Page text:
Photosynthetic Activity of Scots Pine (Pinus-Sylvestris L) Needles During Winter Is Affected by Exposure to So2 and No2 During Summer
New Phytologist: 1993 123:133-141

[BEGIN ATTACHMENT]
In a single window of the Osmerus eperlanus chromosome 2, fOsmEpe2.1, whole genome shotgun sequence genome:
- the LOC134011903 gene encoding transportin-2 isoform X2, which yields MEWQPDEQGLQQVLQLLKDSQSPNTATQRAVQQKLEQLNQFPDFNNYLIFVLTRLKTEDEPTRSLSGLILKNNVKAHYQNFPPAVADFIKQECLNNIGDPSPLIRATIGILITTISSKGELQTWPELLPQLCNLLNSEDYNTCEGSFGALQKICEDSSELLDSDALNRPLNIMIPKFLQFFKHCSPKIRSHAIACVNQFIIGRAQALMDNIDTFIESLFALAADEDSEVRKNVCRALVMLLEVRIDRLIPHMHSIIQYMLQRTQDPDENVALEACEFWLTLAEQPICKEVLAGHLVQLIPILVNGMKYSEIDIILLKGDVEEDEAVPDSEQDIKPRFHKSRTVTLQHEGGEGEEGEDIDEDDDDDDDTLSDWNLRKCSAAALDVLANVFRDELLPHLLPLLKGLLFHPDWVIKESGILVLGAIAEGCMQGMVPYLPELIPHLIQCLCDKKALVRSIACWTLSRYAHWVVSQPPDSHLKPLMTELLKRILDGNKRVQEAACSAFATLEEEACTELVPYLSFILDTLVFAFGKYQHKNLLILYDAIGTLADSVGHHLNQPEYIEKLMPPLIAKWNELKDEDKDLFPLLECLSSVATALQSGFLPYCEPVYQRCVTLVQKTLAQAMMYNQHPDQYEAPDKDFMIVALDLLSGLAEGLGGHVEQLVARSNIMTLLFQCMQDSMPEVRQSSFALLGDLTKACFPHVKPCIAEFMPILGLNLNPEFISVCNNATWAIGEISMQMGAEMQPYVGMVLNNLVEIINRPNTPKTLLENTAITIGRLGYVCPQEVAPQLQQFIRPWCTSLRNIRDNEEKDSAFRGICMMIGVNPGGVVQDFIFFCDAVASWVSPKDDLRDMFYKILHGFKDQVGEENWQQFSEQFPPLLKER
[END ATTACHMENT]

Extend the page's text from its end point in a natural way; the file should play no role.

A 50-year-old stand of Scots pine (Pinus sylvestris L.) with a mean height of 12 m, located 60 km northwest of Umea in northern Sweden, was fumigated with SO2 and NO2 from June to September in 1988 and 1989. SO2 and NO2 were released from vertical vent-pipes arranged in a circle with a diameter of 60 m. During fumigation, the average concentrations of both SO2 and NO2 in the centre of the circle were 10-15 nl l-1. Measurements of O2 evolution and chlorophyll a fluorescence of needles were made under laboratory conditions. For samples collected in january of 1989 and 1990, the light- and CO2-saturated rate of O2 evolution at 20-degrees-C in needles of trees exposed to SO2 + NO2 was lower than in needles of trees exposed to ambient clean air. Furthermore, the photochemical efficiency of photosystem II, as indicated by the ratio of variable to maximum fluorescence was lower for needles of fumigated trees, in samples collected in December 1989 and January 1990. These results suggest that low concentrations of SO2 + NO2 may have significant long-term effects on the photosynthetic apparatus in needles of Scots pine. The observed responses may be triggered by unfavourable environmental conditions during autumn and winter. However, no evidence for a greater sensitivity to prolonged freezing stress at -19-degrees-C was found in needles of trees exposed to SO2 + NO2 when measured in December of January.
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